To that purpose he planned to intimidate Greece and lull Turkey until he was ready to move against the Dardanelles-before the British could get there. He believed that his plans would surely succeed, as is shown by the fact that he invited Matsuoka to Berlin to witness his triumph.

But as we now know, his plans gravely miscarried. It appears not at all impossible, indeed, that the British themselves deliberately set the stage to make him lose the maximum amount of face before his Japanese ally.

The coup of the Yugoslavian generals was executed with such smoothness as to suggest that it had been planned a good while, in all likelihood in consultation with Britain and her allies. And the stories also suggest that the British Navy had for two weeks been deliberately laying the trap into which the Italian Navy walked last Saturday-just when Matsuoka was coming to Rome.

Be that as it may, it is clear that Hitler has taken his first really decisive defeat, and that he is now doing his best still to retrieve it by means short of a fight upon which he must stake all, including his own precious neck. Troops are banked on Yugoslavian, Greek, Turkish borders. His nationals are ordered from Yugoslavia. The usual atrocity stories are heard in mounting hysteria. In short the pattern of his previous nerve campaigns is repeated.

He may yet succeed. The Balkan countries have natural advantages which largely cancel the mechanized power of Hitler's armies. But there is in those countries, as in all others, large, almost superstitious terror of the Nazi Power.

But if he does not succeed, then he must perforce fight in the Balkans. If he does and wins, the war will probably be over. If he fails, the war will probably still be approaching its end, for the British will be thundering at his back door, and the blockade will have a stranglehold on his nation.

It's A Record

A Month Without Violent Death Raises A Question

For the first time in fifteen years, Charlotte has lived through a whole month without a violent death. In March nobody, black or white, was murdered, and nobody died in an accident.

That may be due simply to the laws of chance. So far as automobile accidents go, it pretty clearly was very largely, at least, a matter of chance. There were several accidents in which people were injured, some of them seriously.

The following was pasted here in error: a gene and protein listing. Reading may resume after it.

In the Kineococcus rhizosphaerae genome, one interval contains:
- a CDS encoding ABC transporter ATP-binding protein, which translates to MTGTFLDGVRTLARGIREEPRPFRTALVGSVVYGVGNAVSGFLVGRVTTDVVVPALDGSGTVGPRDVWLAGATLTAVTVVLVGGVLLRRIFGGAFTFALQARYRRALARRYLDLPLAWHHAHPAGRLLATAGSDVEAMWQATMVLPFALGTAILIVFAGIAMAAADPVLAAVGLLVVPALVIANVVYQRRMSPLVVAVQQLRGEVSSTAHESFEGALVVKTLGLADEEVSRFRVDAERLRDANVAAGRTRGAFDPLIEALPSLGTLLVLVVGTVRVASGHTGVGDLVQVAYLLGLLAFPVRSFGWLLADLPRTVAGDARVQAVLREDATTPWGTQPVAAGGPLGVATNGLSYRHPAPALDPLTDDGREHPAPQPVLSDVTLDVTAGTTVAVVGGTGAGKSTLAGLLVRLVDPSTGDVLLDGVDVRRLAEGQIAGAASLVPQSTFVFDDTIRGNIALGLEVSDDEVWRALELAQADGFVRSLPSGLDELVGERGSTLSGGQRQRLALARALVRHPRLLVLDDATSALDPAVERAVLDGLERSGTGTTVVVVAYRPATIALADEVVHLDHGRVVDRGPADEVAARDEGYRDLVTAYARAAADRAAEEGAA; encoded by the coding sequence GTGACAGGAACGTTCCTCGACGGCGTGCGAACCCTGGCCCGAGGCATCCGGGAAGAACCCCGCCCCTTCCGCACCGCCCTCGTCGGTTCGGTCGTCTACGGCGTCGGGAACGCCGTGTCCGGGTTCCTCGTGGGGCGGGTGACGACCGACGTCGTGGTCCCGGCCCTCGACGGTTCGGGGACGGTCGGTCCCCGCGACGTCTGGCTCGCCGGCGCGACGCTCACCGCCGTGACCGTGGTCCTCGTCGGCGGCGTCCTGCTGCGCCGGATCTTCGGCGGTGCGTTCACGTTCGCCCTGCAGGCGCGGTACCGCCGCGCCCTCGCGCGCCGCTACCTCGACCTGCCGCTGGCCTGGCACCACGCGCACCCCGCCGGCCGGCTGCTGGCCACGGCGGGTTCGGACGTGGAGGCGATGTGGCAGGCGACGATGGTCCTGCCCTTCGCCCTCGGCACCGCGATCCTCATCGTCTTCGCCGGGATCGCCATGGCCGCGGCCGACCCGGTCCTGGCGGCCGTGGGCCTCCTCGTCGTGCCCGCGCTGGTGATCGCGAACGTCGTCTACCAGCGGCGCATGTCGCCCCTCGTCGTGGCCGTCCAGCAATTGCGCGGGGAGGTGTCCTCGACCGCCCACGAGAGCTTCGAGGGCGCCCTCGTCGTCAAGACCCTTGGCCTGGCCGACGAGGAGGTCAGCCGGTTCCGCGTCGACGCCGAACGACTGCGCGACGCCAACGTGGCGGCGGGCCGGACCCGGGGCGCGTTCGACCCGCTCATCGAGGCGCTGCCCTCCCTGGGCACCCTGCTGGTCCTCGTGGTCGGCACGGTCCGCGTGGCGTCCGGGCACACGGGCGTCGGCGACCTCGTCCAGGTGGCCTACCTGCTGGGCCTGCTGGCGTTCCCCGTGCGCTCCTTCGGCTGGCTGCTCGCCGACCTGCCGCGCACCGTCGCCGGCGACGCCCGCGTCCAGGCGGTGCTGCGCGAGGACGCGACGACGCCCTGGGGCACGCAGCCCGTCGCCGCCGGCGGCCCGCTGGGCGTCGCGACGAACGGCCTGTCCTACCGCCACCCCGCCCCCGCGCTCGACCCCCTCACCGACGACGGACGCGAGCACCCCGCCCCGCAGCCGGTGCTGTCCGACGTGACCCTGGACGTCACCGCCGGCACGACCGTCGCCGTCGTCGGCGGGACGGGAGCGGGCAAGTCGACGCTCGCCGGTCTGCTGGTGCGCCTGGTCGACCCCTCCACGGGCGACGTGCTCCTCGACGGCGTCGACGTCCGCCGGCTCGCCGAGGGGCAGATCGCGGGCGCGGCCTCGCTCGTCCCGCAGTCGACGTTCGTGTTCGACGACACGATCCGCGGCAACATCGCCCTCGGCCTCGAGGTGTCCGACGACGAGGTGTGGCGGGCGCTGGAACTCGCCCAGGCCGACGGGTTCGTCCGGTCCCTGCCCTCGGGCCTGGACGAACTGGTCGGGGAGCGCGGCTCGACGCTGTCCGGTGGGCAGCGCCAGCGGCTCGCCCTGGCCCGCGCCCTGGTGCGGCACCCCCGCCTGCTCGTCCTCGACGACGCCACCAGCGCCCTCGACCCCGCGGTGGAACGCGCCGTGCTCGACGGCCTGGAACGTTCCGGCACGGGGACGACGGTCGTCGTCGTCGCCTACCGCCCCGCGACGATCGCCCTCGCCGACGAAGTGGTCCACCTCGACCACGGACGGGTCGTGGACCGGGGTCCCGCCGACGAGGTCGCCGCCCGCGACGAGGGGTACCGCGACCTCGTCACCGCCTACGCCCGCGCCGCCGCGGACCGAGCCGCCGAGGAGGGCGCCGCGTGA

As for murder, maybe it merely happened that nobody chanced to drink too much "bust-head" wine and get angry enough or reckless enough to commit that particular crime.

But it would perhaps be unfair to the police to call it simple happen-so. The police rightly come in for a great part of the blame when murder goes on unchecked. And so, it is only reasonable to give them some of the credit when murder is prevented, or seems to have been.

In any case, we shall not be long in the dark as to whether this is an accident or the beginning of proof that Chief Joyner meant what he said when he took office. Nobody expects, of course, that murder will cease. But, within pretty definite limits, the murder rate in this city is well known and has been pretty constant for a number of years. In a few months we should be able to tell if the announced stricter patrolling of the more murderous districts is actually beginning to take effect and the murder rate is really coming down.

Snide Trick

Argentine Beef Is Made Football For Senators

The sort of thing which has been going on in the Senate over the question of the purchase of Argentine canned beef by the Navy is almost enough to make one despair of the Republic.

Less than a week ago that body turned down a prohibition on such purchases. The action was entirely justified. The Argentine is the most difficult of all Latin-American countries to hold in line for the Good Neighbor policy, and a good part of its resentment of the United States, its tendency to make up to the Axis powers, revolves around this very question of beef.

It is universally agreed by competent economic observers that the authorization of such purchases would make little difference to the western beef-grower. The only people who would benefit by their prohibition would be speculators and packers. And if the Navy could buy this beef it would mean a considerable saving to American taxpayers.

But a gang of western Republicans and Democrats in the Senate are always ready to put on an act designed to make the "western farmers" believe that they are alertly devoted to "protecting" them against plots to injure them.

So yesterday, this gang grabbed an opportunity when many Administration supporters were off the floor, reversed the previous stand and jammed through the prohibition. Parliamentary tactics robbed them of this contemptible victory and Administration forces may be able to block them for good.

But the spirit shown is disquieting.

Framed Edition
[Return to Links-Page by Subject] [Return to Links-Page by Date] [Return to News<i>--</i>Framed Edition]
Links-Date -- Links-Subj.